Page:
With the new Directive on measures for a high common level of cybersecurity across the Union (NIS2) adopted on 16 January 2023, Member States will need to have a coordinated vulnerability disclosure policy adopted and published by 17 October 2024. In addition, other ongoing legislative developments will also address vulnerability disclosure, with vulnerability handling requirements already foreseen in the proposed Cyber Resilience Act (CRA).
The new report published today looks into the expectations of both industry and the Member States in relation to the NIS2’s objective. It also analyses the related legal, collaborative, technical challenges arising from such initiatives.
Apart from insights on industry expectations, the findings feed into the guidelines ENISA and the NIS Cooperation Group intend to prepare to help EU Member States establish their national Coordinated Vulnerability Disclosure (CVD) policies. These guidelines would be focused on vulnerability management, dedicated processes and related responsibilities.
With this research, ENISA seeks to find out how a harmonised approach across the EU can be achieved. The different options envisaged to do so will be discussed within the task force driving the project and consisting of ENISA together with the NIS cooperation group.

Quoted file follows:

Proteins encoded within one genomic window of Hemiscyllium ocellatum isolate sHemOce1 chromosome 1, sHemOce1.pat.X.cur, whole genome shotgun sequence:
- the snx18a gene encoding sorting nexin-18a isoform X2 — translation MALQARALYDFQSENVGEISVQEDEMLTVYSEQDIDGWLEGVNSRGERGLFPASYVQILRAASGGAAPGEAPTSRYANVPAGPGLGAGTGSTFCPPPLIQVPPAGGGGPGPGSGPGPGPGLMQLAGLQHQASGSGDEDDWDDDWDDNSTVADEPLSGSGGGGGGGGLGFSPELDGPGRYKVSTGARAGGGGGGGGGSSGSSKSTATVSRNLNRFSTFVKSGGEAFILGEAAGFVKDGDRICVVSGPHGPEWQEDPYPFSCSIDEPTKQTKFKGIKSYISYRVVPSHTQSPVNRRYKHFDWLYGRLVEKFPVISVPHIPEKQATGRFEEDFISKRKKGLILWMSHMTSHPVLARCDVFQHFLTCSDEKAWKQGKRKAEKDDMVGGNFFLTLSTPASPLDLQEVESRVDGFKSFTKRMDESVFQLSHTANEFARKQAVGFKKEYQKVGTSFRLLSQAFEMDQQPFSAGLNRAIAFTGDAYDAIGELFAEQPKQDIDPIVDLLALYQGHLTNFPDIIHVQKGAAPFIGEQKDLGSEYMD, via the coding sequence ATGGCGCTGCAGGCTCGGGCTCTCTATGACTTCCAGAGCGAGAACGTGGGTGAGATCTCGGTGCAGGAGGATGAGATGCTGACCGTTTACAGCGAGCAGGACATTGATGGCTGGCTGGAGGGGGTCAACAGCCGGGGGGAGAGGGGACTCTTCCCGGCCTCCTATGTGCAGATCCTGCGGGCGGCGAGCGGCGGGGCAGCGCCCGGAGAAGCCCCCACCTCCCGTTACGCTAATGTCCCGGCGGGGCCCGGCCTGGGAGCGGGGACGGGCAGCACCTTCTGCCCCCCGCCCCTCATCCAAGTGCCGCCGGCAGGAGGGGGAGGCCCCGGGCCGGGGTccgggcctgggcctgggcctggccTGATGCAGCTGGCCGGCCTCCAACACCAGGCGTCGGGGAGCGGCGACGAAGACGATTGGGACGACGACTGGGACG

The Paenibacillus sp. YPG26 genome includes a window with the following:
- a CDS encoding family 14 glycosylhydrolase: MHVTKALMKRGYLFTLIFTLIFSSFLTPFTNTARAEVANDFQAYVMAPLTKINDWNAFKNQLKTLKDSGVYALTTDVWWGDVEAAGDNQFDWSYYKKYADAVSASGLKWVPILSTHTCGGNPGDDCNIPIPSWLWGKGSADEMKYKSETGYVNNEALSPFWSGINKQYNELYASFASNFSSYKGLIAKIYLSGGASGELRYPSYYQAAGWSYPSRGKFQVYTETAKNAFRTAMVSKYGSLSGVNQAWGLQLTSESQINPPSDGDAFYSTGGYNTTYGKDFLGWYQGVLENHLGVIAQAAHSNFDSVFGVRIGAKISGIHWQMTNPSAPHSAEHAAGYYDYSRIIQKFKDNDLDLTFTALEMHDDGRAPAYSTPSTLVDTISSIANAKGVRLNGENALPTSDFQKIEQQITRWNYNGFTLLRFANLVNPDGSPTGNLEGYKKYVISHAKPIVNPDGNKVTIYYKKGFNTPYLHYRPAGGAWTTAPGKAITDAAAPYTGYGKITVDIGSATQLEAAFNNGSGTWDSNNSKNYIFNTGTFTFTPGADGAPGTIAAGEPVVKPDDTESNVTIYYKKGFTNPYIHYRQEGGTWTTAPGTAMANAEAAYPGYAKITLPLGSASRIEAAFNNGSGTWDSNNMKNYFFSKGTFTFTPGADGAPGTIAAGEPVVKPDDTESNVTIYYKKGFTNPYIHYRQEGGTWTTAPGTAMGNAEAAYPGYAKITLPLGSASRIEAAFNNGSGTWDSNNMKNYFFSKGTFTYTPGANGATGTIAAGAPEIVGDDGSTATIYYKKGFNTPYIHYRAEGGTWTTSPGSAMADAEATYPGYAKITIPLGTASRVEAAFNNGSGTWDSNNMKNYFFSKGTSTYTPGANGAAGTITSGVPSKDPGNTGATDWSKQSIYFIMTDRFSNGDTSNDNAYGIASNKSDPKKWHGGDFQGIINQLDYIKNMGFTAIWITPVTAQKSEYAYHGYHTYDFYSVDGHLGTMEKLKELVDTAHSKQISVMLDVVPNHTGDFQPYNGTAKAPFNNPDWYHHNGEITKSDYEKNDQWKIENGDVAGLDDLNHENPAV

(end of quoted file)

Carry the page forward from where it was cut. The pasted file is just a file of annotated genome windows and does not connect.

Peeking into the report:
Examples of what industry expects:
- a national or European CVD policy may encourage organisations to set vulnerability management and security practices as a priority;
- policy makers should consider the existing initiatives and standards around CVD;
- global cooperation across different legislations as well as cooperation between industry players and the public sector needs to be strengthened to avoid silos.
Challenges for Security Researchers
The report also highlights the incentives and obstacles addressed to security researchers to legally report vulnerabilities. Reputational interests are a key driver for researchers whose public proof of vulnerability discovery and disclosure adds to their professional credibility and thus ensures the legitimacy and reliability of their work. On the other hand, a vague or absent CVD framework may lead to legal uncertainty, and this hinder or even prevent the reporting of vulnerabilities.
The report builds upon previous work performed by ENISA in the field of vulnerabilities. ENISA issued a report on good practices on vulnerability disclosure in the EU in April 2022. In addition, the limitations and opportunities of the vulnerability ecosystem were analysed in the ENISA 2019 State of Vulnerabilities report.
Cyber Resilience Act (CRA)
For press questions and interviews, please contact press (at) enisa.europa.eu